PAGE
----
To avoid this gradual dulling, I use a simple cheat: as well as adding white or black, I progressively shift the hue a bit. This is essentially a subtle analogous palette instead of a monochromatic palette. For example, if I want to create red monochromatic tints, I'd shift the hue towards orange. If I want to create red monochromatic shades, I'd shift the hue towards magenta as it darkens. If I want to get lighter tints of blue, I shift toward cyan; for dark shades of blue, I shift in the other direction, towards purple.

This results in a palette that still feels somewhat monochromatic, but is much more alive and definitely has kick. Since I discovered this, I've never created a true monochromatic palette again.

Simple illustration; complex colour palette

Illustrations with lower complexity usually have a clear focal point and object hierarchy. The shapes tend to be more straightforward, so the colour choices can be wilder. I'm thinking high-contrasting colours of any kind – complementary, triadic, tetradic – as long as it's an eye-catching, stimulating palette.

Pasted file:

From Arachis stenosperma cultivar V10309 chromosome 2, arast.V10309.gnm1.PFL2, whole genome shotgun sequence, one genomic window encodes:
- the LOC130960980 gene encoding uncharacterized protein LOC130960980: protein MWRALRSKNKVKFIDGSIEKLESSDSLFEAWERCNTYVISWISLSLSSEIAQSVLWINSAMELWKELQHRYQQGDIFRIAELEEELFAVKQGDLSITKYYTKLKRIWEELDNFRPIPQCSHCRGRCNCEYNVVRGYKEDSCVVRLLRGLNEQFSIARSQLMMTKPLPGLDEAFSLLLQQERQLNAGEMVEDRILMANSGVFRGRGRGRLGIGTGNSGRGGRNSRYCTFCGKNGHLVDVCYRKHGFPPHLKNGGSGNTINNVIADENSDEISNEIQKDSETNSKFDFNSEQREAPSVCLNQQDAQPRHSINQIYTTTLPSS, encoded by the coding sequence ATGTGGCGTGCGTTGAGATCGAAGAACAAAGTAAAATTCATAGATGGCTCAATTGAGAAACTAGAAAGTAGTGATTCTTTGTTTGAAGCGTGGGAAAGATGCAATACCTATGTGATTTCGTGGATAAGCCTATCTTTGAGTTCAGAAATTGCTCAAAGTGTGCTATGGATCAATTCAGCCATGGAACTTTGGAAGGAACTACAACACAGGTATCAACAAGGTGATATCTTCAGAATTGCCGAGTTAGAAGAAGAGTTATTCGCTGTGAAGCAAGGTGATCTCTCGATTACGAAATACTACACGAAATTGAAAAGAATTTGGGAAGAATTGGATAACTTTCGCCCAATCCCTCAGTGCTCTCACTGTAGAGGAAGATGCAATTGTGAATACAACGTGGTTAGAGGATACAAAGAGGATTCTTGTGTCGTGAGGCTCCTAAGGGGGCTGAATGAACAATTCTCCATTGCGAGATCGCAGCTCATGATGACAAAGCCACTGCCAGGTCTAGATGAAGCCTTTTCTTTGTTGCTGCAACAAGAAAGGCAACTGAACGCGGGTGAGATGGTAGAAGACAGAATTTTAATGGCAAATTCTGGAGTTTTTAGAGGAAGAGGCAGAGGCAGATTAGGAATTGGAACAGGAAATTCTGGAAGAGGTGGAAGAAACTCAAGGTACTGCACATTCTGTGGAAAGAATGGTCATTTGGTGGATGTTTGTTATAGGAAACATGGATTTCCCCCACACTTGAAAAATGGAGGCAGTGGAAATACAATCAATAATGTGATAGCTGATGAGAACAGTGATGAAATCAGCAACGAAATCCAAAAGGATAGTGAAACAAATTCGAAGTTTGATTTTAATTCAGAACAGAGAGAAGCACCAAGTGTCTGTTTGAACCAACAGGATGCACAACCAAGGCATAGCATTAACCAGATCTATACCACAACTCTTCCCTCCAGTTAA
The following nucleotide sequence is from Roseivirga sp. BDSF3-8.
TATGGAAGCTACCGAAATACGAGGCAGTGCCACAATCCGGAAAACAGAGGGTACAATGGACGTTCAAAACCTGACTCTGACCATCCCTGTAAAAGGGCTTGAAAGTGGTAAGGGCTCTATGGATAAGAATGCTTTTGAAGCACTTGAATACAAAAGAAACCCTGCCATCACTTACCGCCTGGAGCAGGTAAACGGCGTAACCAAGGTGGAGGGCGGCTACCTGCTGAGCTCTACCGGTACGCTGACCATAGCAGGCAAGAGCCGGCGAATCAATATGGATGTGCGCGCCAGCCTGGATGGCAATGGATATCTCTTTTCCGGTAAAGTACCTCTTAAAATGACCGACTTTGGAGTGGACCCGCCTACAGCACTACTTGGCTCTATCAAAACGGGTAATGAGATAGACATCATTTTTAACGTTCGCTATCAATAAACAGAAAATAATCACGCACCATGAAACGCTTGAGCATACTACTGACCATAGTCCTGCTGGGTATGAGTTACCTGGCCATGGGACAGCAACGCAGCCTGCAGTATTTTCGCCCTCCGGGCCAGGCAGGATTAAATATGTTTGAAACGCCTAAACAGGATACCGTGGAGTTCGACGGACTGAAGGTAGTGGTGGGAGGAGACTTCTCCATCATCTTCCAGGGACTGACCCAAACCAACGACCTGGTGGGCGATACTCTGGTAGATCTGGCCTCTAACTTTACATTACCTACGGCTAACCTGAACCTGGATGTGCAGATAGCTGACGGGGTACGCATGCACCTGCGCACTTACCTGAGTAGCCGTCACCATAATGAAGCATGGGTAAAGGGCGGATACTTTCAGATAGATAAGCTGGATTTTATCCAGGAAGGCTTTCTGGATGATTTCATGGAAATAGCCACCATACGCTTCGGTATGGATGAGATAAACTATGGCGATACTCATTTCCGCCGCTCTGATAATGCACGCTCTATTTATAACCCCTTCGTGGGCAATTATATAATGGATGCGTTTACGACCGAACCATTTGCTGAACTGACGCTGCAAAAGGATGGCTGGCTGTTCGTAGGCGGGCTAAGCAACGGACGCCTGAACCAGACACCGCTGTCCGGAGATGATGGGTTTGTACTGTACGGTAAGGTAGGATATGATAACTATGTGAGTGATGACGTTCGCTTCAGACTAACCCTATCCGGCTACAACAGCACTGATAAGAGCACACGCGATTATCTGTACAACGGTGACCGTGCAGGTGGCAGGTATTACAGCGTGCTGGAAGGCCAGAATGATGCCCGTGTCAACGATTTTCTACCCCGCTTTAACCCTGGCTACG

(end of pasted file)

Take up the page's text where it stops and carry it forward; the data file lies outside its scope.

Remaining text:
There's a whole universe in between what I described as complex and simple illustrations. But my brain is not overly concerned with all that spectrum – it'd prefer to label any illustration as either complex or simple.

High-contrast colour palettes are not as simple as picking the opposite colours on a colour wheel. The colour wheel is a great starting point, but it's by no means the end of the process. For example, when choosing a good orange and blue combination, I pay attention to a few things: perceived luminance, and how accent colours work with default colours.

Perceived luminance

If both colours have the same perceived luminance then the brain finds it difficult to distinguish the border between them – so looking at the image feels uncomfortable. Unless the colours are never supposed to touch each other, it's worth making sure they don't have the same perceived luminance.